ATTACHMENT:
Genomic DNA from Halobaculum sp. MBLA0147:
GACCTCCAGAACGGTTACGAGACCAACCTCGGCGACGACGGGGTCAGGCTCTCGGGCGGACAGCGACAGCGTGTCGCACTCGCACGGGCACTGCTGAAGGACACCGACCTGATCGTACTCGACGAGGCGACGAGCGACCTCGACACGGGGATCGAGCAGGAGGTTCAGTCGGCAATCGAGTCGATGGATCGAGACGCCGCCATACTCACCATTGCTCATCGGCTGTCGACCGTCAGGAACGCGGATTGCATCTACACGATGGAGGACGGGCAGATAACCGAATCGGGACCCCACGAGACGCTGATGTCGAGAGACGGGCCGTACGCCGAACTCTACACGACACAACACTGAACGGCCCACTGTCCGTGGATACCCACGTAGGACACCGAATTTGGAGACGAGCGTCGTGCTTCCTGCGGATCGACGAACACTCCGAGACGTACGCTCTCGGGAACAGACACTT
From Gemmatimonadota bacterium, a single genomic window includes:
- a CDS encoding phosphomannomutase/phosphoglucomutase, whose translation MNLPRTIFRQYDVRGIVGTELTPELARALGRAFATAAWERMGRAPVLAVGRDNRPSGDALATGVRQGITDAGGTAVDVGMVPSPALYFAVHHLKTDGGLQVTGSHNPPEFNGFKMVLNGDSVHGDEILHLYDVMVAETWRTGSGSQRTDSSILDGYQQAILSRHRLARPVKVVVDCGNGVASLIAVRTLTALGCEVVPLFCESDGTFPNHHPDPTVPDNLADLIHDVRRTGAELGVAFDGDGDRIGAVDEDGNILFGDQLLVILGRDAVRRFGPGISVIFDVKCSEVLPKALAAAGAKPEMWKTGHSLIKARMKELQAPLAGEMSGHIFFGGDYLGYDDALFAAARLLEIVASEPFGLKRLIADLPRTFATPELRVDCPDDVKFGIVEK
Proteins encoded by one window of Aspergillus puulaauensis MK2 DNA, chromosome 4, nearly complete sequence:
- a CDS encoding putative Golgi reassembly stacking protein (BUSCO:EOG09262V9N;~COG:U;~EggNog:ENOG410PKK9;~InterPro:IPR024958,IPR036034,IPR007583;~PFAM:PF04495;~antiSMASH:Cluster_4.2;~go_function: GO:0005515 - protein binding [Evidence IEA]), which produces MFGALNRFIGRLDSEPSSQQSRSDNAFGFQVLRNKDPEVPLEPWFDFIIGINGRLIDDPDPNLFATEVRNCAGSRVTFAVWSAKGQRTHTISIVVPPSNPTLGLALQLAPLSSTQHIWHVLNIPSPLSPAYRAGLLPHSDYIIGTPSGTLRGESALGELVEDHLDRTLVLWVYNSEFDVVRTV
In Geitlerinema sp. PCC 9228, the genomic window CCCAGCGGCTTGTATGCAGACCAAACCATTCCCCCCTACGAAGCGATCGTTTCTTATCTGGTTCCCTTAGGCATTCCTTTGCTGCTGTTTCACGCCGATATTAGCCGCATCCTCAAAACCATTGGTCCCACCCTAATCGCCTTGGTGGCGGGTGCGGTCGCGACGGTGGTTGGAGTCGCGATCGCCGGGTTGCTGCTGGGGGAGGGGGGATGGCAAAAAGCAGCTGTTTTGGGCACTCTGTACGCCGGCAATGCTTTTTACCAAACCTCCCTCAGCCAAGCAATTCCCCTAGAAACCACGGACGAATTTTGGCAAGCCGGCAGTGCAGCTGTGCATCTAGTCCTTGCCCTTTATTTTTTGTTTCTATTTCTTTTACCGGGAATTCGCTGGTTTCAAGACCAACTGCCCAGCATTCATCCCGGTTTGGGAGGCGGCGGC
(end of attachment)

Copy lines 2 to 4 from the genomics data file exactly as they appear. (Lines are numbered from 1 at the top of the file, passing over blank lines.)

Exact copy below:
GACCTCCAGAACGGTTACGAGACCAACCTCGGCGACGACGGGGTCAGGCTCTCGGGCGGACAGCGACAGCGTGTCGCACTCGCACGGGCACTGCTGAAGGACACCGACCTGATCGTACTCGACGAGGCGACGAGCGACCTCGACACGGGGATCGAGCAGGAGGTTCAGTCGGCAATCGAGTCGATGGATCGAGACGCCGCCATACTCACCATTGCTCATCGGCTGTCGACCGTCAGGAACGCGGATTGCATCTACACGATGGAGGACGGGCAGATAACCGAATCGGGACCCCACGAGACGCTGATGTCGAGAGACGGGCCGTACGCCGAACTCTACACGACACAACACTGAACGGCCCACTGTCCGTGGATACCCACGTAGGACACCGAATTTGGAGACGAGCGTCGTGCTTCCTGCGGATCGACGAACACTCCGAGACGTACGCTCTCGGGAACAGACACTT
From Gemmatimonadota bacterium, a single genomic window includes:
- a CDS encoding phosphomannomutase/phosphoglucomutase, whose translation MNLPRTIFRQYDVRGIVGTELTPELARALGRAFATAAWERMGRAPVLAVGRDNRPSGDALATGVRQGITDAGGTAVDVGMVPSPALYFAVHHLKTDGGLQVTGSHNPPEFNGFKMVLNGDSVHGDEILHLYDVMVAETWRTGSGSQRTDSSILDGYQQAILSRHRLARPVKVVVDCGNGVASLIAVRTLTALGCEVVPLFCESDGTFPNHHPDPTVPDNLADLIHDVRRTGAELGVAFDGDGDRIGAVDEDGNILFGDQLLVILGRDAVRRFGPGISVIFDVKCSEVLPKALAAAGAKPEMWKTGHSLIKARMKELQAPLAGEMSGHIFFGGDYLGYDDALFAAARLLEIVASEPFGLKRLIADLPRTFATPELRVDCPDDVKFGIVEK